Fiat Chrysler Automobiles reinforces its incursion into the luxury/performance class with the all-new 2018 Alfa Romeo Stelvio.
It is part of a determined push to rebuild the storied Italian brand. It started with the 4C coupe and roadster, continued with the Giulia compact sedan and now takes on high-end crossover SUVs: Porsche Macan, BMW X3, Audi Q5, Jaguar F-Pace, Lexus NX, and Mercedes-Benz GLC.
The Stelvio, named for the highest mountain pass in the Italian Alps where 12 highway miles encompass 48 hairpin turns, is a crossover version of the Giulia. They share the same wheelbase—the distance between the front and rear axles—though the Stelvio is two inches longer at 15 feet 5 inches.
Like its sibling, the Stelvio is a stellar performer with quick throttle response, rapid acceleration, precise steering and accurate handling. For now, it comes in two versions, both with a 280-hp, 2.0-liter turbocharged 4-cylinder engine that delivers 306 lb-ft of torque, enough to accelerate to 60 mph in 5.4 seconds with a top speed of 144 mph, according to Alfa Romeo’s specifications.
The company markets the Stelvio as a midsize crossover but its size belies that. It fits into the EPA’s “small” classification, which includes small and medium-sized SUVs like the Ford Escape, Honda CR-V and Kia Sportage
Moreover, its 89 cubic feet of passenger volume actually is less than the Giulia’s 94 cubic feet, though the Stelvio has a larger cargo area of 39 cubic feet compared to the Giulia’s trunk of 13 cubic feet.
There’s plenty of space up front and, on the tested Ti Sport model, beautifully bolstered leather sport seats. But the back seat passengers do not fare as well. In the outboard seats, head and knee room are tight and the seatbacks do not recline. The center-rear position is cramped and nearly unusable.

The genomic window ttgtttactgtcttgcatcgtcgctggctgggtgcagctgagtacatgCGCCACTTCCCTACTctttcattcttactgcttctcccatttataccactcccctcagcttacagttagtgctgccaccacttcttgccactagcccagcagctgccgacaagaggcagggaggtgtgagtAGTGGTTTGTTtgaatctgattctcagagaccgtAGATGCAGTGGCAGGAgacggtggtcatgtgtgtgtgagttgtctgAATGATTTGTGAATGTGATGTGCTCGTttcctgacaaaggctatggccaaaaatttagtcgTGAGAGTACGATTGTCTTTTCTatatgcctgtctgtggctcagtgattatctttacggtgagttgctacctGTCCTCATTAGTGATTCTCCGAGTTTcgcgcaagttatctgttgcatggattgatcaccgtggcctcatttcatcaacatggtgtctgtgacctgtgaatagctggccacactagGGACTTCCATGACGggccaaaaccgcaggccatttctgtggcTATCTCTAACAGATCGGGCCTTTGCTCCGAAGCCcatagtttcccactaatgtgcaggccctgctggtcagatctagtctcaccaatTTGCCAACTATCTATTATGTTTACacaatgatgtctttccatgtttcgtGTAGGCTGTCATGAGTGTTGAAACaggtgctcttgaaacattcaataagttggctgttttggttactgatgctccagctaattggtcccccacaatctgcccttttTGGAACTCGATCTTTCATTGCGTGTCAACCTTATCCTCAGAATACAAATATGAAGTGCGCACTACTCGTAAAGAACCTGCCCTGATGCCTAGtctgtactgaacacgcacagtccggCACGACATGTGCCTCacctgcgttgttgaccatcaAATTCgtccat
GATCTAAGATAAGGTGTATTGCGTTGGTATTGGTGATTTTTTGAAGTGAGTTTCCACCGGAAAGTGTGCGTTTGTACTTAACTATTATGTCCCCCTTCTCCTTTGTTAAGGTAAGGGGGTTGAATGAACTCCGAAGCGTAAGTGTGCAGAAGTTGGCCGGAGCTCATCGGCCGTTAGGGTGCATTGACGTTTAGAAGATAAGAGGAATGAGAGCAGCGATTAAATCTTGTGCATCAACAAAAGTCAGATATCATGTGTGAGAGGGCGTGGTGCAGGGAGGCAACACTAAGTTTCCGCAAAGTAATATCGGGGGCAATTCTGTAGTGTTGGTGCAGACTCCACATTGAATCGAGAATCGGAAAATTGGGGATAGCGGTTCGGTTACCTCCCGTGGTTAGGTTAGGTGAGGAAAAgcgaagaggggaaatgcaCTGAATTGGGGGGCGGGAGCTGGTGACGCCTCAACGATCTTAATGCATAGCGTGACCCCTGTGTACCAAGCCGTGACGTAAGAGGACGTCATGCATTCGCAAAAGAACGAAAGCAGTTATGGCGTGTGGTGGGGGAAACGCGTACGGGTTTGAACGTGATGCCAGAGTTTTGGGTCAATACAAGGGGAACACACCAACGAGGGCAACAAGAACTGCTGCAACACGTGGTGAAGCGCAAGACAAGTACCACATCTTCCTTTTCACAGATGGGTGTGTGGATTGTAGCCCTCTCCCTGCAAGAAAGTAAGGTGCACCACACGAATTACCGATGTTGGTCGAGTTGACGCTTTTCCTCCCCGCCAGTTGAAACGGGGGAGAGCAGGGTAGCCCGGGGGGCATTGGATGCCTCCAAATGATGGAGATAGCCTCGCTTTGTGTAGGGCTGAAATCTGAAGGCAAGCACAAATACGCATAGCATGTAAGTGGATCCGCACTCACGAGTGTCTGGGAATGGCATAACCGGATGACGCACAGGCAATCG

But the Stelvio is biased toward sport. It has a 50/50 front and rear weight distribution, and the standard all-wheel-drive system can automatically shift 100% of the power to the rear wheels for optimum performance. In nasty weather conditions, the system can send 60% of the power to the front wheels.
Road clearance is 8.1 inches, which provides some confidence in the unlikely event an owner ventures off-road. But the Stelvio has no other boondocks assists. It is first and foremost a roadie, competing in what currently is the hottest segment of the market from popular-priced to big-bucks luxury.
It offers three driving modes, controlled by a knob on the center console: Dynamic; natural; and advanced efficiency. The last enhances fuel economy by, among other things, shifting the 8-speed automatic transmission at lower engine revolutions.
The natural setting is slightly more aggressive. But the dynamic setting is the choice for maximum performance, including shifts at higher revs, quicker response to throttle inputs, tighter steering, enhanced braking and driver-oriented stability control.
Both the base Stelvio and the upscale Ti can be ordered as Sport versions, the main difference being large aluminum paddles mounted on the steering column to manually shift the automatic transmission. Though every Stelvio can be manually shifted, only the Sport versions get the paddles.
None of this, as might be expected, comes cheap. The base Stelvio has a starting price of $42,990, which includes leather upholstery, power seats for the driver and front passenger, automatic climate control, remote locking and a power lift gate. Add $1,800 for the Sport version and you get the paddle shifters. There’s also a luxury-oriented Ti Lusso.
The tested Ti Sport model started at $47,490. With options that included adaptive cruise control with stop-and-go, autonomous emergency braking with forward collision warning, lane-departure warning, blind-spot detection, automatic-high headlight beams, auto-dimming mirrors and an infrared-heated windshield, the tester’s bottom line came to $55,240.
Other than the usual question mark about Italian build quality and whether the Stelvio will deliver a confident owner experience, there are a few quibbles with the opening act: The tight back seat with no reclining seatbacks, a cheesecloth-like sunroof shade and a fussy navigation system whose traveling instructions underway block the trip odometer.
Enthusiasts with plenty of bucks await next year’s debut of the Stelvio Quadrifoglio, analogous to the sedan of the same name, which sports a V6 engine with 505 hp and 443 lb-ft of torque. That Stelvio should hit the showrooms with a price above $80,000.
- Model: 2018 Alfa Romeo Stelvio Ti Sport four-door crossover sport utility vehicle.
- Engine:0-liter four-cylinder, turbocharged, 280 hp, 306 lb-ft torque.
- Transmission: Eight-speed automatic with manual shift mode and all-wheel drive.
- Overall length: 15 feet 5 inches.
- EPA passenger/cargo volume:
- Weight: 4,004 lbs.
- EPA city/highway/combined fuel consumption: 22/28/24 mpg. Premium fuel required.
- Base price, including destination charge: $47,490.
- Price as tested: $55,240.
Disclaimer: The manufacturer provided the vehicle used to conduct this test drive and review.
Photos (c) Alfa Romeo.